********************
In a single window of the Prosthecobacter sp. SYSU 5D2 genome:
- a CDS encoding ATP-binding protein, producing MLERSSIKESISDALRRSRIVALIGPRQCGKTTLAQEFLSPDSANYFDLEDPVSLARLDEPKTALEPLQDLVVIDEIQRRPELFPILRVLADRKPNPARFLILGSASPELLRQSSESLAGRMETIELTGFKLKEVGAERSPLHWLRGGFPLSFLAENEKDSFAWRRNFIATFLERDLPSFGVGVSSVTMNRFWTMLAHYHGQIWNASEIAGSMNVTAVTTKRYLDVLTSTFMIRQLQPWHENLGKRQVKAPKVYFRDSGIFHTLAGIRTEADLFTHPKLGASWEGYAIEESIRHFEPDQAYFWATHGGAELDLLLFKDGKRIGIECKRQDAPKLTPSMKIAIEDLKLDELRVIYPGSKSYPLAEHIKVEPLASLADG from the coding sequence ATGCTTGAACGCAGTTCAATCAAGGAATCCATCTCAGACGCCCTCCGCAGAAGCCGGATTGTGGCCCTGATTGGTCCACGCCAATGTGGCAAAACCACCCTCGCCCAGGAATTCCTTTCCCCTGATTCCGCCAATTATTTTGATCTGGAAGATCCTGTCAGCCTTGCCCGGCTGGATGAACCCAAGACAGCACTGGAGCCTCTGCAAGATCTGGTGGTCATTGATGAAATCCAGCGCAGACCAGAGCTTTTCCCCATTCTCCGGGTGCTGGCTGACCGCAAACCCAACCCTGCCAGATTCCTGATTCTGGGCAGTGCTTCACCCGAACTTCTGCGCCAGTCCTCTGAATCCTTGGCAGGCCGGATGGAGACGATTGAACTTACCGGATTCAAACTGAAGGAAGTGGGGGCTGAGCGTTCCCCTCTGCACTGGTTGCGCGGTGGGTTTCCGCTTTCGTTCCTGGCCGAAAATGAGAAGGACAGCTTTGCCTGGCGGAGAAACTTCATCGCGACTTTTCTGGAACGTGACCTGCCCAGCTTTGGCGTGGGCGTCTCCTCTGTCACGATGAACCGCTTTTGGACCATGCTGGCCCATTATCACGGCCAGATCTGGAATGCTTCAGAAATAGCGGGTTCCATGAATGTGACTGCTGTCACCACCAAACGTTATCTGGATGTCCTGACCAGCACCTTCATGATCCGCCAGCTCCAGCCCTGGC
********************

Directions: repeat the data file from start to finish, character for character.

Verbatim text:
In a single window of the Prosthecobacter sp. SYSU 5D2 genome:
- a CDS encoding ATP-binding protein, producing MLERSSIKESISDALRRSRIVALIGPRQCGKTTLAQEFLSPDSANYFDLEDPVSLARLDEPKTALEPLQDLVVIDEIQRRPELFPILRVLADRKPNPARFLILGSASPELLRQSSESLAGRMETIELTGFKLKEVGAERSPLHWLRGGFPLSFLAENEKDSFAWRRNFIATFLERDLPSFGVGVSSVTMNRFWTMLAHYHGQIWNASEIAGSMNVTAVTTKRYLDVLTSTFMIRQLQPWHENLGKRQVKAPKVYFRDSGIFHTLAGIRTEADLFTHPKLGASWEGYAIEESIRHFEPDQAYFWATHGGAELDLLLFKDGKRIGIECKRQDAPKLTPSMKIAIEDLKLDELRVIYPGSKSYPLAEHIKVEPLASLADG from the coding sequence ATGCTTGAACGCAGTTCAATCAAGGAATCCATCTCAGACGCCCTCCGCAGAAGCCGGATTGTGGCCCTGATTGGTCCACGCCAATGTGGCAAAACCACCCTCGCCCAGGAATTCCTTTCCCCTGATTCCGCCAATTATTTTGATCTGGAAGATCCTGTCAGCCTTGCCCGGCTGGATGAACCCAAGACAGCACTGGAGCCTCTGCAAGATCTGGTGGTCATTGATGAAATCCAGCGCAGACCAGAGCTTTTCCCCATTCTCCGGGTGCTGGCTGACCGCAAACCCAACCCTGCCAGATTCCTGATTCTGGGCAGTGCTTCACCCGAACTTCTGCGCCAGTCCTCTGAATCCTTGGCAGGCCGGATGGAGACGATTGAACTTACCGGATTCAAACTGAAGGAAGTGGGGGCTGAGCGTTCCCCTCTGCACTGGTTGCGCGGTGGGTTTCCGCTTTCGTTCCTGGCCGAAAATGAGAAGGACAGCTTTGCCTGGCGGAGAAACTTCATCGCGACTTTTCTGGAACGTGACCTGCCCAGCTTTGGCGTGGGCGTCTCCTCTGTCACGATGAACCGCTTTTGGACCATGCTGGCCCATTATCACGGCCAGATCTGGAATGCTTCAGAAATAGCGGGTTCCATGAATGTGACTGCTGTCACCACCAAACGTTATCTGGATGTCCTGACCAGCACCTTCATGATCCGCCAGCTCCAGCCCTGGC